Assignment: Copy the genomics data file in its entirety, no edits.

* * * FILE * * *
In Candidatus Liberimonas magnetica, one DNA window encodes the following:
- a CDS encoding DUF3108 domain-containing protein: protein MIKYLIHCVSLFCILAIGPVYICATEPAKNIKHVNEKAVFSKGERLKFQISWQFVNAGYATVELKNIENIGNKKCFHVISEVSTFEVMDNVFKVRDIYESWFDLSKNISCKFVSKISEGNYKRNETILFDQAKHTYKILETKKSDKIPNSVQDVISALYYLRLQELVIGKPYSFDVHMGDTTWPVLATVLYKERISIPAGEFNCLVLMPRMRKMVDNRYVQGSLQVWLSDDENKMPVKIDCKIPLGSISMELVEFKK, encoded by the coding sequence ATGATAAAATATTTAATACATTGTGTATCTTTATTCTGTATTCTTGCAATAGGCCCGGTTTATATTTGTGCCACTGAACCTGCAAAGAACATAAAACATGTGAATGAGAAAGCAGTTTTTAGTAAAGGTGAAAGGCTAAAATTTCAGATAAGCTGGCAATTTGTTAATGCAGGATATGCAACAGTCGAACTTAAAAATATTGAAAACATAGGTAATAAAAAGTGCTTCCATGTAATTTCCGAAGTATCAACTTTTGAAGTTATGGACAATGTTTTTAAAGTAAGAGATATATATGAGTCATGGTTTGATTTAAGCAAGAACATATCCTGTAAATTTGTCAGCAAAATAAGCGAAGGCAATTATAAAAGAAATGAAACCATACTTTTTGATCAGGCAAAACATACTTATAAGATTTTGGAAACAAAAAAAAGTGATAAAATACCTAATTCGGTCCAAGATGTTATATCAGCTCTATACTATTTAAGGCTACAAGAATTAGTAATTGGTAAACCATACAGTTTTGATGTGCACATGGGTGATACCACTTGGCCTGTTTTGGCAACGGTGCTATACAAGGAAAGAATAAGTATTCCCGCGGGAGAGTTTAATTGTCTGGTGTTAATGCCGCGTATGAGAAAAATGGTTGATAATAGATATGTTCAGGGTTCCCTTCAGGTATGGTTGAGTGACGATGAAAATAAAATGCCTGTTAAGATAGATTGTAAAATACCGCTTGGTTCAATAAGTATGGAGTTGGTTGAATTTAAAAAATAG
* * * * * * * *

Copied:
In Candidatus Liberimonas magnetica, one DNA window encodes the following:
- a CDS encoding DUF3108 domain-containing protein: protein MIKYLIHCVSLFCILAIGPVYICATEPAKNIKHVNEKAVFSKGERLKFQISWQFVNAGYATVELKNIENIGNKKCFHVISEVSTFEVMDNVFKVRDIYESWFDLSKNISCKFVSKISEGNYKRNETILFDQAKHTYKILETKKSDKIPNSVQDVISALYYLRLQELVIGKPYSFDVHMGDTTWPVLATVLYKERISIPAGEFNCLVLMPRMRKMVDNRYVQGSLQVWLSDDENKMPVKIDCKIPLGSISMELVEFKK, encoded by the coding sequence ATGATAAAATATTTAATACATTGTGTATCTTTATTCTGTATTCTTGCAATAGGCCCGGTTTATATTTGTGCCACTGAACCTGCAAAGAACATAAAACATGTGAATGAGAAAGCAGTTTTTAGTAAAGGTGAAAGGCTAAAATTTCAGATAAGCTGGCAATTTGTTAATGCAGGATATGCAACAGTCGAACTTAAAAATATTGAAAACATAGGTAATAAAAAGTGCTTCCATGTAATTTCCGAAGTATCAACTTTTGAAGTTATGGACAATGTTTTTAAAGTAAGAGATATATATGAGTCATGGTTTGATTTAAGCAAGAACATATCCTGTAAATTTGTCAGCAAAATAAGCGAAGGCAATTATAAAAGAAATGAAACCATACTTTTTGATCAGGCAAAACATACTTATAAGATTTTGGAAACAAAAAAAAGTGATAAAATACCTAATTCGGTCCAAGATGTTATATCAGCTCTATACTATTTAAGGCTACAAGAATTAGTAATTGGTAAACCATACAGTTTTGATGTGCACATGGGTGATACCACTTGGCCTGTTTTGGCAACGGTGCTATACAAGGAAAGAATAAGTATTCCCGCGGGAGAGTTTAATTGTCTGGTGTTAATGCCGCGTATGAGAAAAATGGTTGATAATAGATATGTTCAGGGTTCCCTTCAGGTATGGTTGAGTGACGATGAAAATAAAATGCCTGTTAAGATAGATTGTAAAATACCGCTTGGTTCAATAAGTATGGAGTTGGTTGAATTTAAAAAATAG